Drift Away: A Slow Glide Through Misery’s Homeless Mind

Drift Away: A Slow Glide Through Misery’s Homeless Mind

In each individual the spirit is made flesh,
in each one the whole of creation suffers,
in each one a Savior is crucified.

Hermann Hesse, Demian

Drift Away is a beautiful, but sadly melancholy 4-minute short film directed by Jean-Julien Pous and produced by Sophia Shek.  During the course of the film, a gracious and ethereal young woman slowly glides silently and all alone through the busily teeming streets of Hong Kong.  During the earliest part of the film, it’s somewhat difficult to discern exactly what’s going on in this little film, or even what the movie’s theme might be, except possibly a visual rendering of the emotional deadness of anomie and anhedonia in contemporary urban life.  The attractive young woman’s eyes acutely capture everything around her, but only the movie’s camera can catch her own eyes.  Sadly, it’s probably true that only when you’re really able to lose yourself in something or someone else, only then will you finally become capable of an emotional investment in yourself, another person and/or the world around you.  Lacking that, the despairing message for people left with a desolately barren life in the midst of the intensely seething modern world is something like: “Pour your misery down, pour your misery down on me.”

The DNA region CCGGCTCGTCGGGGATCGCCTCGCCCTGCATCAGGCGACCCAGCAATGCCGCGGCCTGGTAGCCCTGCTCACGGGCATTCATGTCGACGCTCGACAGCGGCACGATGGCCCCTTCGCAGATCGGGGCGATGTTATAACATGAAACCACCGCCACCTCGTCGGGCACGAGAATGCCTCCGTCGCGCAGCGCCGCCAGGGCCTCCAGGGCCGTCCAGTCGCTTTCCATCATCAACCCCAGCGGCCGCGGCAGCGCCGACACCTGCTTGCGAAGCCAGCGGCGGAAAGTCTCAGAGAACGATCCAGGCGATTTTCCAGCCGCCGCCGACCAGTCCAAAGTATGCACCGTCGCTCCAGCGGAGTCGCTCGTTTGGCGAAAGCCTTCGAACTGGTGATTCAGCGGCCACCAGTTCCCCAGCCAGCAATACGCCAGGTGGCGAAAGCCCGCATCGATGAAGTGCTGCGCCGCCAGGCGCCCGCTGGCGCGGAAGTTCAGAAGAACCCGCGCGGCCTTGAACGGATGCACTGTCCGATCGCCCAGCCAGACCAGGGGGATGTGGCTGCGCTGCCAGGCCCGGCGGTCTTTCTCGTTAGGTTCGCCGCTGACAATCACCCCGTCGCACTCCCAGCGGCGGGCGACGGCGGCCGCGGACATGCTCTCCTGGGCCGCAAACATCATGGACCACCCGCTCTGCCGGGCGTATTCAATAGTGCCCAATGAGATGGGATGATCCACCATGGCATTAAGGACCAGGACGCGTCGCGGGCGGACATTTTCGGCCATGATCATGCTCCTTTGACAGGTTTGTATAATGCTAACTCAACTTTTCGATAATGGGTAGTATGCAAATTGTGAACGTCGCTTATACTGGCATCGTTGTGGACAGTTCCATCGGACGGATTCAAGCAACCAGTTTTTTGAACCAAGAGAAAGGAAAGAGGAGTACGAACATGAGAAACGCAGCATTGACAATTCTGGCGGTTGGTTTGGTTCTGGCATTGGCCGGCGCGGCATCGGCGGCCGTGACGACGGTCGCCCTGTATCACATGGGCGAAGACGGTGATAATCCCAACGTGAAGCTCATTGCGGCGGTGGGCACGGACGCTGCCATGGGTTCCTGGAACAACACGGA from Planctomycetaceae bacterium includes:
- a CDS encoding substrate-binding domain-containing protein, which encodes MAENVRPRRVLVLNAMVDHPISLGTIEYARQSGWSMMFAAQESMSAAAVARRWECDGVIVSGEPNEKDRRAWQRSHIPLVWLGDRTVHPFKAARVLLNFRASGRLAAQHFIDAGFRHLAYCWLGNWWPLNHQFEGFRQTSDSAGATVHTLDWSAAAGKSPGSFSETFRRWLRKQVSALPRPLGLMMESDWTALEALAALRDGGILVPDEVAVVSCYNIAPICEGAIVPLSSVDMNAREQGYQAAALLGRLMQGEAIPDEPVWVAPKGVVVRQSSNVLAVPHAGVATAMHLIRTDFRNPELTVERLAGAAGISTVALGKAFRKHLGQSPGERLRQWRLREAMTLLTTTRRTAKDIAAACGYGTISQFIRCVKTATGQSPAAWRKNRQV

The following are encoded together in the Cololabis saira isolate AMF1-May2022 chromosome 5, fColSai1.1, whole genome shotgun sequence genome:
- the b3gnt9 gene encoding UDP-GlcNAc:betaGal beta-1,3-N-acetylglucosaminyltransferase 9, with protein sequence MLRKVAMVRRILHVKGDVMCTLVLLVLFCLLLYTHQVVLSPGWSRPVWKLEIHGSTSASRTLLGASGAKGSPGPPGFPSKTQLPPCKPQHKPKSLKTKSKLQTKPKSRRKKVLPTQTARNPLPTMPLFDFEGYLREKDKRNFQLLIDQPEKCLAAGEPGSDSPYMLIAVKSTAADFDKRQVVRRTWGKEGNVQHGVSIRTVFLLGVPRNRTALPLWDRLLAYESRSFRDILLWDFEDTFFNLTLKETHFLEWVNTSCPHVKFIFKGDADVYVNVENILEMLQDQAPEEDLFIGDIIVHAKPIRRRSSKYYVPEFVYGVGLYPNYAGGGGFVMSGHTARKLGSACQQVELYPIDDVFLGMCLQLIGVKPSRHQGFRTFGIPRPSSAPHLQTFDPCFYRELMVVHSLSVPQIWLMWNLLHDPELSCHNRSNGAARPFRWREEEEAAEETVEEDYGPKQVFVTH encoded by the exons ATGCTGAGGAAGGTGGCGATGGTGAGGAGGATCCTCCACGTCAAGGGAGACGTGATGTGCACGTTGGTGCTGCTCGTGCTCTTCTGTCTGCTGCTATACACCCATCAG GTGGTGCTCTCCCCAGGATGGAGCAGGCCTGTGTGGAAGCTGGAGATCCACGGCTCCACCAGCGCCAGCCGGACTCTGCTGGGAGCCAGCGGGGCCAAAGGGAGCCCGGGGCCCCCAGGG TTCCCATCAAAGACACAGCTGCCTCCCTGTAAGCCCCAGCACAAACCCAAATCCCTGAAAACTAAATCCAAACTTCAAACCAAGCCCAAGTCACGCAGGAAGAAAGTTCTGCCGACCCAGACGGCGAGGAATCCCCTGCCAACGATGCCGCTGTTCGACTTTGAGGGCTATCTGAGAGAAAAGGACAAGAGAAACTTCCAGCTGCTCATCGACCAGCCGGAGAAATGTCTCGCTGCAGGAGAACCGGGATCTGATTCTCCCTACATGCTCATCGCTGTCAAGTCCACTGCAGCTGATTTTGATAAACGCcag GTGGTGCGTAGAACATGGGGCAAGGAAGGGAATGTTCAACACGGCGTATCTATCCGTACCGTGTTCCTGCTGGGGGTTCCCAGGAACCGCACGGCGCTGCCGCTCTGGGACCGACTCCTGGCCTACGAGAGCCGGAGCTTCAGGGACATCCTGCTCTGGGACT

Drift Away: A Slow Glide Through Misery’s Homeless Mind

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